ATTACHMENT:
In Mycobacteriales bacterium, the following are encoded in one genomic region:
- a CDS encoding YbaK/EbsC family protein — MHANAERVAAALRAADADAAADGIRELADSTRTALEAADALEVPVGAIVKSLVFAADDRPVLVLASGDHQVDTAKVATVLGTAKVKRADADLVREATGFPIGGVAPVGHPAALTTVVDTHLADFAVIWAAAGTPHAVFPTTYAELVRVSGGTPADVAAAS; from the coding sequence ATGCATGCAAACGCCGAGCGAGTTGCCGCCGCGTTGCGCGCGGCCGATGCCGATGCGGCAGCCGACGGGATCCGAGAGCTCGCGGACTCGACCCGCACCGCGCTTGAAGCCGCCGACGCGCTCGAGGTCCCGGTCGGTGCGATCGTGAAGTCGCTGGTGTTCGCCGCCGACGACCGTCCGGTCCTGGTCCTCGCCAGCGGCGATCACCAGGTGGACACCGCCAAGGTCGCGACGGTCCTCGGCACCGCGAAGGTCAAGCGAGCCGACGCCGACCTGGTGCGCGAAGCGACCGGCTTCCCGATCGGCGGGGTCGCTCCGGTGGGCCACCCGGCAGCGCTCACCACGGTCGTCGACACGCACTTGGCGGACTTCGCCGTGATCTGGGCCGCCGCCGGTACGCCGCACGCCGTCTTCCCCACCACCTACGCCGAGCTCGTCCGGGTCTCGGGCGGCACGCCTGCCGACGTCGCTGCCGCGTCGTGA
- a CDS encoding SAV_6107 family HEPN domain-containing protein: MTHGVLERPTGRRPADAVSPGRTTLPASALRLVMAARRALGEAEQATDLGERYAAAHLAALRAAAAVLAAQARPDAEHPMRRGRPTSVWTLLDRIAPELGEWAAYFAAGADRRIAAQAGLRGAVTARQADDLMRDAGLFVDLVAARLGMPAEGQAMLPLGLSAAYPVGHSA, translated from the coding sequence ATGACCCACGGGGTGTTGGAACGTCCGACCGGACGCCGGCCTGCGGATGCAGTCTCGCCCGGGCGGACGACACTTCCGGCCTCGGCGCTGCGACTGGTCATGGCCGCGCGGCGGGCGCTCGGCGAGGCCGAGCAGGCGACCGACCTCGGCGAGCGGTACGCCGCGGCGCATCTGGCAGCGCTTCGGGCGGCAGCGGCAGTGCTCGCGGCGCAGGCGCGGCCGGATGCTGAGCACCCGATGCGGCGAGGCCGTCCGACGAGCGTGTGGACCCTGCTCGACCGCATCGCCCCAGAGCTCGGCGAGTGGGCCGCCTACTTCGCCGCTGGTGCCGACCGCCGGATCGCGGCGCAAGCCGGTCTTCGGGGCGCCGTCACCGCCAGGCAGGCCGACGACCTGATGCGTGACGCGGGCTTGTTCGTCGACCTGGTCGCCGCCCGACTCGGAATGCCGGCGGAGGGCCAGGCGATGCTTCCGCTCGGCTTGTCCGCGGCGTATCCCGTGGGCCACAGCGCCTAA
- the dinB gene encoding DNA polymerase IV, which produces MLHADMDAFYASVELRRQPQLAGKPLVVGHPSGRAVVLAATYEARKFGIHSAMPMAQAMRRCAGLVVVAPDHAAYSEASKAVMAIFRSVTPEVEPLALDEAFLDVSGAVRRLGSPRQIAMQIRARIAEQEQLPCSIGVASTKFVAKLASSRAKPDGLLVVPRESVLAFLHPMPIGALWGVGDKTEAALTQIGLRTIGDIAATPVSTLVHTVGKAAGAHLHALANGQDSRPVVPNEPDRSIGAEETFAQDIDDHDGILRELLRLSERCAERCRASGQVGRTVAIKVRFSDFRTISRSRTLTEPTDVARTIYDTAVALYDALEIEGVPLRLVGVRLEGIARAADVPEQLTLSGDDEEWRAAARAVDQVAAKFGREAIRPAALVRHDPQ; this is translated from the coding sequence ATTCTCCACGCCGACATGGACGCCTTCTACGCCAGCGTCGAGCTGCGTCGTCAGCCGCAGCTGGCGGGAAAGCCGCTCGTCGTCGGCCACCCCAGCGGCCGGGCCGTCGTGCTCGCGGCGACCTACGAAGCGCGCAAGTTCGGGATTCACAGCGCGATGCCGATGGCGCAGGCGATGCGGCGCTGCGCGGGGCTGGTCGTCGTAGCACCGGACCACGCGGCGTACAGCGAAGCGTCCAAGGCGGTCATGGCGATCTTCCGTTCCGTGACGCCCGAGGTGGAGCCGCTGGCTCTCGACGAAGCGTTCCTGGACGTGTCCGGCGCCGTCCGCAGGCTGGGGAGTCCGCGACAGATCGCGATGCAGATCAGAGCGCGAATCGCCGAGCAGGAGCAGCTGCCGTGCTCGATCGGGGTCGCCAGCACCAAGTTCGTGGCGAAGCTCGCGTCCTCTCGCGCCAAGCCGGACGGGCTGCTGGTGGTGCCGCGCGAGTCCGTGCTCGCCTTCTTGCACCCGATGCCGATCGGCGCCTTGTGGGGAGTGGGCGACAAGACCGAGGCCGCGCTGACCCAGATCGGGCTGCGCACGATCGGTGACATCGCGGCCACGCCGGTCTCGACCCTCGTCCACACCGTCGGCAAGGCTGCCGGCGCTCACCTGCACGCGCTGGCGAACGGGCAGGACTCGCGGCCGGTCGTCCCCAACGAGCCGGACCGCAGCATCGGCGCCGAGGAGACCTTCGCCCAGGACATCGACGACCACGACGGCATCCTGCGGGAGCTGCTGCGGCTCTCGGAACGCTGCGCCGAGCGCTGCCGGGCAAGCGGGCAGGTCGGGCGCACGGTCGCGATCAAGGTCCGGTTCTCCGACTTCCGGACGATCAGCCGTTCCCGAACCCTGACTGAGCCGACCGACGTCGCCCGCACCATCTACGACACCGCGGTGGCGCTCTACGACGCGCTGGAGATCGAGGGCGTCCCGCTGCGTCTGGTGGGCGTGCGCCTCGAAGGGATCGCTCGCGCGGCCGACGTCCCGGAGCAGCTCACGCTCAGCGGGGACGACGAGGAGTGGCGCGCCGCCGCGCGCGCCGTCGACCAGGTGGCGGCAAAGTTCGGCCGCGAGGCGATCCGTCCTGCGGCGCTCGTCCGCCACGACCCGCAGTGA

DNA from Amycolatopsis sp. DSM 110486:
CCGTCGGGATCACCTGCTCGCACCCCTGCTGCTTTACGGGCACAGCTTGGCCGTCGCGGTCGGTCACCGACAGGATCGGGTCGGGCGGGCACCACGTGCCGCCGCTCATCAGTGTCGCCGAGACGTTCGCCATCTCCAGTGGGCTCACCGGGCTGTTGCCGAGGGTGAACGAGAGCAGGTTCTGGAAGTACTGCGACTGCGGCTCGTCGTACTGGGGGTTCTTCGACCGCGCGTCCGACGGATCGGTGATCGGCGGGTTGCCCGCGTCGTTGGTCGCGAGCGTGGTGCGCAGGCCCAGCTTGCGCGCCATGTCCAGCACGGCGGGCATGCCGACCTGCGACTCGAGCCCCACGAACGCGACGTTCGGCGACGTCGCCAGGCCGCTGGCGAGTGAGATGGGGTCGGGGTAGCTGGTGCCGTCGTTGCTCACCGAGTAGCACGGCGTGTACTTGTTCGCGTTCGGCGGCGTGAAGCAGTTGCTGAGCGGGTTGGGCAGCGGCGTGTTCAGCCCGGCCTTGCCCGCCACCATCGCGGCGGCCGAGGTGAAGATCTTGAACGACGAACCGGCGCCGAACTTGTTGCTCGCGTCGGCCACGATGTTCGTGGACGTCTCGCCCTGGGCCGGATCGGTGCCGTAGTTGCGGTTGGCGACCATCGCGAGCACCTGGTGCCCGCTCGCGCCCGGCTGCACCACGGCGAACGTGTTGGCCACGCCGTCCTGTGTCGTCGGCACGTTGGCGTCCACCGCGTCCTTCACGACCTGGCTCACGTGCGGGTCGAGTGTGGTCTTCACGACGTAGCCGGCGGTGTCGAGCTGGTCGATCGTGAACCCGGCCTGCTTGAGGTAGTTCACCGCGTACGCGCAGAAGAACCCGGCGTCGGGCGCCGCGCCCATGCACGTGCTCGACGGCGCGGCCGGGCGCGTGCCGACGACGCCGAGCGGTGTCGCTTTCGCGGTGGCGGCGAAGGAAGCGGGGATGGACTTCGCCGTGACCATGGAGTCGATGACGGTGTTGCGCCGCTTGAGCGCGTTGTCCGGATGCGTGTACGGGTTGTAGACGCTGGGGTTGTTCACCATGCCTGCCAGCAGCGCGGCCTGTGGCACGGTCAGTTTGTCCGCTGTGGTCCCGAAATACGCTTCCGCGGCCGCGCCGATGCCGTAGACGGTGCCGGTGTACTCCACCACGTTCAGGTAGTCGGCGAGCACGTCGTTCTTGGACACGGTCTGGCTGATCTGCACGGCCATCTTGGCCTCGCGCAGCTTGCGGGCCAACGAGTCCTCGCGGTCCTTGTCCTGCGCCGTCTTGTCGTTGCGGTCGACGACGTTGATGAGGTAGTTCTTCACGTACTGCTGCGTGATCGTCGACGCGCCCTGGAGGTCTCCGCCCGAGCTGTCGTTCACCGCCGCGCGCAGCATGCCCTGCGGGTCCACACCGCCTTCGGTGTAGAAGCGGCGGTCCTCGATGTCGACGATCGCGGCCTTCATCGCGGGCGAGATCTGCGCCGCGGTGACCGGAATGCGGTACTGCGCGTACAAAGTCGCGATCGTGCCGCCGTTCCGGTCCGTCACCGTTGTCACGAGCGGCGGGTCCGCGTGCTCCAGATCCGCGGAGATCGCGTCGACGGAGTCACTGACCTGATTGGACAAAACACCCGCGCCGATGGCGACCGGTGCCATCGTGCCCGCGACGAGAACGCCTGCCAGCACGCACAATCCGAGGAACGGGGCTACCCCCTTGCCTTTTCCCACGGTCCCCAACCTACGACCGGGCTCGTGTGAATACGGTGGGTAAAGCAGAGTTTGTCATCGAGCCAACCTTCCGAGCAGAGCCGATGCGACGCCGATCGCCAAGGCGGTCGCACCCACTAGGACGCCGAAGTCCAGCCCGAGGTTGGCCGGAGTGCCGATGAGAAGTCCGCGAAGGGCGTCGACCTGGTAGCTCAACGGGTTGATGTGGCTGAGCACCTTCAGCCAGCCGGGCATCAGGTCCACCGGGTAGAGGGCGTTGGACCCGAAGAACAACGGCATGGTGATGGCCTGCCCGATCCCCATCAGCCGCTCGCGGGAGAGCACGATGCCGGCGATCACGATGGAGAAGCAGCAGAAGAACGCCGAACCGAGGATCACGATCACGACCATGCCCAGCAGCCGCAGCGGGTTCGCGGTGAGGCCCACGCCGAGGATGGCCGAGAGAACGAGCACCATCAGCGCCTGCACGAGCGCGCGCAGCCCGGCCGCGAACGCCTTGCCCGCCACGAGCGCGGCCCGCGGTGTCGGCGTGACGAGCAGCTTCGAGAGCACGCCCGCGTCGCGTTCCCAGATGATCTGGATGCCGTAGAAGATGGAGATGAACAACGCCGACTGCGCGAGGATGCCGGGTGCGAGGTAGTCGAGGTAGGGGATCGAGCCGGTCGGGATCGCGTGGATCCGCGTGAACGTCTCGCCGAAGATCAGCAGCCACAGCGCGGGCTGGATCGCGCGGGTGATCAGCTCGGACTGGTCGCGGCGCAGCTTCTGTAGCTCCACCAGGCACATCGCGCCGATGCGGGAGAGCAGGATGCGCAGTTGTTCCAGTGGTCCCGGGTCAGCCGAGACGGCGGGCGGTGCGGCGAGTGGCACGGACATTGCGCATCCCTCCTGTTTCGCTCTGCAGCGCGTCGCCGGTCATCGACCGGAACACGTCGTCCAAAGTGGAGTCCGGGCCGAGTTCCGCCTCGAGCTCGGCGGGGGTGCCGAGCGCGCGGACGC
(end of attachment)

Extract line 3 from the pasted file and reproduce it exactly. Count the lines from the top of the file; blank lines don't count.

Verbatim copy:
- a CDS encoding SAV_6107 family HEPN domain-containing protein: MTHGVLERPTGRRPADAVSPGRTTLPASALRLVMAARRALGEAEQATDLGERYAAAHLAALRAAAAVLAAQARPDAEHPMRRGRPTSVWTLLDRIAPELGEWAAYFAAGADRRIAAQAGLRGAVTARQADDLMRDAGLFVDLVAARLGMPAEGQAMLPLGLSAAYPVGHSA, translated from the coding sequence ATGACCCACGGGGTGTTGGAACGTCCGACCGGACGCCGGCCTGCGGATGCAGTCTCGCCCGGGCGGACGACACTTCCGGCCTCGGCGCTGCGACTGGTCATGGCCGCGCGGCGGGCGCTCGGCGAGGCCGAGCAGGCGACCGACCTCGGCGAGCGGTACGCCGCGGCGCATCTGGCAGCGCTTCGGGCGGCAGCGGCAGTGCTCGCGGCGCAGGCGCGGCCGGATGCTGAGCACCCGATGCGGCGAGGCCGTCCGACGAGCGTGTGGACCCTGCTCGACCGCATCGCCCCAGAGCTCGGCGAGTGGGCCGCCTACTTCGCCGCTGGTGCCGACCGCCGGATCGCGGCGCAAGCCGGTCTTCGGGGCGCCGTCACCGCCAGGCAGGCCGACGACCTGATGCGTGACGCGGGCTTGTTCGTCGACCTGGTCGCCGCCCGACTCGGAATGCCGGCGGAGGGCCAGGCGATGCTTCCGCTCGGCTTGTCCGCGGCGTATCCCGTGGGCCACAGCGCCTAA